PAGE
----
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faculty

[fak-uh l-tee] /ˈfæk əl ti/
noun, plural faculties.
1.
an ability, natural or acquired, for a particular kind of action:
a faculty for making friends easily.
2.
one of the powers of the mind, as memory, reason, or speech:
Though very sick, he is in full possession of all his faculties.
3.
an inherent capability of the body:
the faculties of sight and hearing.
4.
exceptional ability or aptitude:
a president with a faculty for management.
5.
Education.
  1. the entire teaching and administrative force of a university, college, or school.
  2. one of the departments of learning, as theology, medicine, or law, in a university.
  3. the teaching body, sometimes with the students, in any of these departments.
6.
the members of a learned profession:
the medical faculty.
7.
a power or privilege conferred by the state, a superior, etc.:
The police were given the faculty to search the building.
8.
Ecclesiastical. a dispensation, license, or authorization.
Origin
1350-1400
1350-1400; Middle English faculte < Anglo-French, Middle French < Latin facultāt- (stem of facultās) ability, power, equivalent to facil(is) easy (see facile) + -tāt- -ty2; cf. facility
Related forms
interfaculty, noun, plural interfaculties, adjective
profaculty, adjective
underfaculty, noun, plural underfaculties.
Synonyms
1. capacity, aptitude, knack, potential, skill. See ability.
Dictionary.com Unabridged
Based on the Random House Dictionary, © Random House, Inc. 2014.
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Examples from the web for faculty
  • But the college has a relatively enormous faculty of tutors one to about eight students.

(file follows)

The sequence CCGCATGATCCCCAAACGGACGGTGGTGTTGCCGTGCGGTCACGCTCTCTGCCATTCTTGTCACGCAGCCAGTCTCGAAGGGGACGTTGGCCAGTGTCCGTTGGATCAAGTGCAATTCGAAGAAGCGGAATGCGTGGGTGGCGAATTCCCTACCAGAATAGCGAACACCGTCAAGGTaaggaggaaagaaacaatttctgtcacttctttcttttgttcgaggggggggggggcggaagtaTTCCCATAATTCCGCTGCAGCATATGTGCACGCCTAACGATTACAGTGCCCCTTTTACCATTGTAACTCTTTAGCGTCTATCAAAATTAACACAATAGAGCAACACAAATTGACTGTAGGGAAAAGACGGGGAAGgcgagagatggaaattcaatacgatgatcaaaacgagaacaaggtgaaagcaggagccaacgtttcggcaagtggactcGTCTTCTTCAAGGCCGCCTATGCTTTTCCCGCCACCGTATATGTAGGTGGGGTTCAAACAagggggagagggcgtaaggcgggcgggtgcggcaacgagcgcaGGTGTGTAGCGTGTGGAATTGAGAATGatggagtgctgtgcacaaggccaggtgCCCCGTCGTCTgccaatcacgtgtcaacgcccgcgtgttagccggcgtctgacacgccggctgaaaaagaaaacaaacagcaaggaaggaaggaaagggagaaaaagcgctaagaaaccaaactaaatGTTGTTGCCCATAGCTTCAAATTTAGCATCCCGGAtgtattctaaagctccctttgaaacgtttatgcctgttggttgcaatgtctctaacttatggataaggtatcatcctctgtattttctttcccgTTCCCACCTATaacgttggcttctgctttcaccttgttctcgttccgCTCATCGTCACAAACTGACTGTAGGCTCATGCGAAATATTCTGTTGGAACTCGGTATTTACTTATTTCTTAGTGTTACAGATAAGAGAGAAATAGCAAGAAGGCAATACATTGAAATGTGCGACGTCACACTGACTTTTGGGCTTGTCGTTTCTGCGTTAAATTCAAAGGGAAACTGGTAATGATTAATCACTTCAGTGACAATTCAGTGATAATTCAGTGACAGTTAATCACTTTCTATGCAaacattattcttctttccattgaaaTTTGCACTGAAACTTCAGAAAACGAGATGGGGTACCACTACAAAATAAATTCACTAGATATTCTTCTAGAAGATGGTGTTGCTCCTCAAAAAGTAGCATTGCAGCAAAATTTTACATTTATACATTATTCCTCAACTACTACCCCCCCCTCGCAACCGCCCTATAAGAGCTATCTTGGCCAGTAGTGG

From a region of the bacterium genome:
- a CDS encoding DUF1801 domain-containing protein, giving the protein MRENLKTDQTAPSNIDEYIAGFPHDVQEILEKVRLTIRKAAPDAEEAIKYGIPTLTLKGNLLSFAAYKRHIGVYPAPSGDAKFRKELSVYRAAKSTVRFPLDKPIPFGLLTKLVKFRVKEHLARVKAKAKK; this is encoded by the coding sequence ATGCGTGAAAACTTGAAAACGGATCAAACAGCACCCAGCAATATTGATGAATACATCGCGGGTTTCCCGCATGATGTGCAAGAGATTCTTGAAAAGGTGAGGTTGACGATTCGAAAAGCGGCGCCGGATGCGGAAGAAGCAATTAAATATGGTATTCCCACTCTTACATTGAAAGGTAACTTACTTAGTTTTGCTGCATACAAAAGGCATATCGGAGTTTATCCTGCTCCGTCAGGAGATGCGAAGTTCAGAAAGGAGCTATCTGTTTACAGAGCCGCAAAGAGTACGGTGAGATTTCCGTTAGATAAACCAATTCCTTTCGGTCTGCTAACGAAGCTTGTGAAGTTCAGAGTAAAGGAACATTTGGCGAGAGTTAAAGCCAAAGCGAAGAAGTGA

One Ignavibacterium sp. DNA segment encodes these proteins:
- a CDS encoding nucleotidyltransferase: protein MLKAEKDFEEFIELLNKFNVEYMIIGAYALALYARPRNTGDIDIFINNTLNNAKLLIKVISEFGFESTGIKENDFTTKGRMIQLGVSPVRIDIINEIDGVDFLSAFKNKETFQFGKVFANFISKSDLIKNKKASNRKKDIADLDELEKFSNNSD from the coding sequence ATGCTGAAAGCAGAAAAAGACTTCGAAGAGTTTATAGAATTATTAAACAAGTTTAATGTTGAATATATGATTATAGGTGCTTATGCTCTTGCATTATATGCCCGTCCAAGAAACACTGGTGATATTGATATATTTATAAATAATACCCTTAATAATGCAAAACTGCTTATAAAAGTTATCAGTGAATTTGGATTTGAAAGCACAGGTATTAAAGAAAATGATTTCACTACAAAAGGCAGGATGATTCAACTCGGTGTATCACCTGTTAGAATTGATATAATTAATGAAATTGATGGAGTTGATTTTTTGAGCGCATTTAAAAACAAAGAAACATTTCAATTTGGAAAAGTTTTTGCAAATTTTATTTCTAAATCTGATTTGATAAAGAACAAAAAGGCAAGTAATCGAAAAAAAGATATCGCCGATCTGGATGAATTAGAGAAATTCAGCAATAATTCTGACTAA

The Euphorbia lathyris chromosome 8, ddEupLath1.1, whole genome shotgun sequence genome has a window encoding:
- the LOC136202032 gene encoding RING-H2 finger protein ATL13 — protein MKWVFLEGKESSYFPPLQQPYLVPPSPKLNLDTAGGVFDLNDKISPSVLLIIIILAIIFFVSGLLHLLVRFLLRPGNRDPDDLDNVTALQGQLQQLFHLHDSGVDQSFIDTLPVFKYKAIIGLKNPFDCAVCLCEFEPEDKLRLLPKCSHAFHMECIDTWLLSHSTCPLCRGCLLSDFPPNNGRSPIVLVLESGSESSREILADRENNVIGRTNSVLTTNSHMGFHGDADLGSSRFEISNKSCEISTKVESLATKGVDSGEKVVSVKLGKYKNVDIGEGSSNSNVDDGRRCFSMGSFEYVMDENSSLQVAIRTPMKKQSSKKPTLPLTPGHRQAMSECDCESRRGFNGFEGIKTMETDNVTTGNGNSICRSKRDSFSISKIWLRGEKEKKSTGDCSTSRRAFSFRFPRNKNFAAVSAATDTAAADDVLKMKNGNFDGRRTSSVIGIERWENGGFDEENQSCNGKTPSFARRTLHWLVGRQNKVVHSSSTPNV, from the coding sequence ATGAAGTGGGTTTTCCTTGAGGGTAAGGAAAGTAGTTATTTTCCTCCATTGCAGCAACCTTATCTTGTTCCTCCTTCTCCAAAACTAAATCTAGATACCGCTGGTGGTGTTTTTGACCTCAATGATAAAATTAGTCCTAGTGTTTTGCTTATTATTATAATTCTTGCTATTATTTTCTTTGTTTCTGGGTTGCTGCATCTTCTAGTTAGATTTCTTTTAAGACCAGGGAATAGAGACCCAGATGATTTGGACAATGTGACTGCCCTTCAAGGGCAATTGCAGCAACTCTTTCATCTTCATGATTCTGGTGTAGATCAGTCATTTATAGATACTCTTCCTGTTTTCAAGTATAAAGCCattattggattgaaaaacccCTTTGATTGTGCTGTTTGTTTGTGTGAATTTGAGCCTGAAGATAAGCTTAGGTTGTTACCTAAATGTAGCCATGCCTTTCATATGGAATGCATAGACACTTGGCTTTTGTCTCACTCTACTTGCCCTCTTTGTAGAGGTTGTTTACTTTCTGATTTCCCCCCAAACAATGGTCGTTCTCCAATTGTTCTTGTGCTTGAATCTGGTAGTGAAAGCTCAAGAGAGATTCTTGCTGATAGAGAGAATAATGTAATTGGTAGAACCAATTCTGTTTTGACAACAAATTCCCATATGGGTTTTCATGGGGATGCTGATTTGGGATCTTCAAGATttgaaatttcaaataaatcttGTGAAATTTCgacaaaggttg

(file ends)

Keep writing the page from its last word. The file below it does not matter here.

• As well as its own faculty, it draws academics and expertise from the rest of the university, offering students a good choice.
  • Print or digital subscriptions at the college rate are available to current college faculty, staff, administrators and students.
  • College students, faculty or staff, please visit our college rate page.
  • Academic journals often solicit book reviews from faculty.
  • Besides, it's my good fortune to find any humor in a faculty meeting.
  • In the long run, it seems they will lose their better faculty and thus have an impact on these service courses.
  • College faculty members who are bullied or abused by coworkers often feel they must either suffer through it or quit.
  • It has excellent links with business and good faculty.
  • The teaching programs of individual faculty members have never been reviewed by all faculty, nor should they be.
British Dictionary definitions for faculty

faculty

/ˈfækəltɪ/
noun (pl) -ties
1.
one of the inherent powers of the mind or body, such as reason, memory, sight, or hearing
2.
any ability or power, whether acquired or inherent
3.
a conferred power or right
4.
  1. a department within a university or college devoted to a particular branch of knowledge
  2. the staff of such a department
  3. (mainly US & Canadian) all the teaching staff at a university, college, school, etc
5.
all members of a learned profession
6.
(archaic) occupation
Word Origin
C14 (in the sense: department of learning): from Latin facultās capability; related to Latin facilis easy
Collins English Dictionary - Complete & Unabridged 2012 Digital Edition
© William Collins Sons & Co. Ltd. 1979, 1986 © HarperCollins
Publishers 1998, 2000, 2003, 2005, 2006, 2007, 2009, 2012
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Word Origin and History for faculty
n.

late 14c., "ability, means, resources," from Old French faculté (14c.) "skill, accomplishment, learning," and directly from Latin facultatem (nominative facultas) "power, ability, wealth," from *facli-tat-s, from facilis (see facile).

Academic sense "branch of knowledge" probably was the earliest in English (attested in Anglo-Latin from late 12c.), on notion of "ability in knowledge." Originally each department was a faculty; the use in reference to the whole teaching staff of a college dates from 1767.

Online Etymology Dictionary, © 2010 Douglas Harper
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faculty in Medicine

faculty fac·ul·ty (fāk'əl-tē)
n.
A natural or specialized power of a living organism.

The American Heritage® Stedman's Medical Dictionary
Copyright © 2002, 2001, 1995 by Houghton Mifflin Company. Published by Houghton Mifflin Company.
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